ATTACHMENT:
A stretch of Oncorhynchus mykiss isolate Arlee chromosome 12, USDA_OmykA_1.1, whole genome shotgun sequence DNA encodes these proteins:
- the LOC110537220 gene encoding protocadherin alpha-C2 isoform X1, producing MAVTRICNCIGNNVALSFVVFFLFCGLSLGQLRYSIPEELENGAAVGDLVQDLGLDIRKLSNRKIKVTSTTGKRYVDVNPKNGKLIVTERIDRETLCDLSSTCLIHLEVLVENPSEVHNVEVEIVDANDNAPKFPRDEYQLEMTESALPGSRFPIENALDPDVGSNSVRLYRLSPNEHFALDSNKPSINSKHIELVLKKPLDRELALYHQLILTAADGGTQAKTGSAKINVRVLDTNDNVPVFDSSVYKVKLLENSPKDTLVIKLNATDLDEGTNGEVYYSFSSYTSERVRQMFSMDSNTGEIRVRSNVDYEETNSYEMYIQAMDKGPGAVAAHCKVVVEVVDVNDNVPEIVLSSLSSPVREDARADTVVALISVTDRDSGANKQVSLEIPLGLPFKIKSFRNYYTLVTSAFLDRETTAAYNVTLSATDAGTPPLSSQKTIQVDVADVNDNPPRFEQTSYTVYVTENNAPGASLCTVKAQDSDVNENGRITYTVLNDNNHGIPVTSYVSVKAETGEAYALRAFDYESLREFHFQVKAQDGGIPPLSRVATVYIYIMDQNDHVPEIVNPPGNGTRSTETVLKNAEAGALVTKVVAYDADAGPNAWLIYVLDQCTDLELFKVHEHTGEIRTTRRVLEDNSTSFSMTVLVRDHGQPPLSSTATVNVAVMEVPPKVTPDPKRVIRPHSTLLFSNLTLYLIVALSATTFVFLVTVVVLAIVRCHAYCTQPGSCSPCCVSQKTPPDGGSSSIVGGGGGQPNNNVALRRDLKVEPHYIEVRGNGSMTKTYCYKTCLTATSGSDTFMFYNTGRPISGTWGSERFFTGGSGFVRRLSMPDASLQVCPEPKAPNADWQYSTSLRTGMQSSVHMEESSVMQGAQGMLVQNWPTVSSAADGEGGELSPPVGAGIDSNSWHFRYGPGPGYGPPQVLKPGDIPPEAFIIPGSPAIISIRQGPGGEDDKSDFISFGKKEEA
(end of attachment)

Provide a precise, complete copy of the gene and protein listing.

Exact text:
A stretch of Oncorhynchus mykiss isolate Arlee chromosome 12, USDA_OmykA_1.1, whole genome shotgun sequence DNA encodes these proteins:
- the LOC110537220 gene encoding protocadherin alpha-C2 isoform X1, producing MAVTRICNCIGNNVALSFVVFFLFCGLSLGQLRYSIPEELENGAAVGDLVQDLGLDIRKLSNRKIKVTSTTGKRYVDVNPKNGKLIVTERIDRETLCDLSSTCLIHLEVLVENPSEVHNVEVEIVDANDNAPKFPRDEYQLEMTESALPGSRFPIENALDPDVGSNSVRLYRLSPNEHFALDSNKPSINSKHIELVLKKPLDRELALYHQLILTAADGGTQAKTGSAKINVRVLDTNDNVPVFDSSVYKVKLLENSPKDTLVIKLNATDLDEGTNGEVYYSFSSYTSERVRQMFSMDSNTGEIRVRSNVDYEETNSYEMYIQAMDKGPGAVAAHCKVVVEVVDVNDNVPEIVLSSLSSPVREDARADTVVALISVTDRDSGANKQVSLEIPLGLPFKIKSFRNYYTLVTSAFLDRETTAAYNVTLSATDAGTPPLSSQKTIQVDVADVNDNPPRFEQTSYTVYVTENNAPGASLCTVKAQDSDVNENGRITYTVLNDNNHGIPVTSYVSVKAETGEAYALRAFDYESLREFHFQVKAQDGGIPPLSRVATVYIYIMDQNDHVPEIVNPPGNGTRSTETVLKNAEAGALVTKVVAYDADAGPNAWLIYVLDQCTDLELFKVHEHTGEIRTTRRVLEDNSTSFSMTVLVRDHGQPPLSSTATVNVAVMEVPPKVTPDPKRVIRPHSTLLFSNLTLYLIVALSATTFVFLVTVVVLAIVRCHAYCTQPGSCSPCCVSQKTPPDGGSSSIVGGGGGQPNNNVALRRDLKVEPHYIEVRGNGSMTKTYCYKTCLTATSGSDTFMFYNTGRPISGTWGSERFFTGGSGFVRRLSMPDASLQVCPEPKAPNADWQYSTSLRTGMQSSVHMEESSVMQGAQGMLVQNWPTVSSAADGEGGELSPPVGAGIDSNSWHFRYGPGPGYGPPQVLKPGDIPPEAFIIPGSPAIISIRQGPGGEDDKSDFISFGKKEEA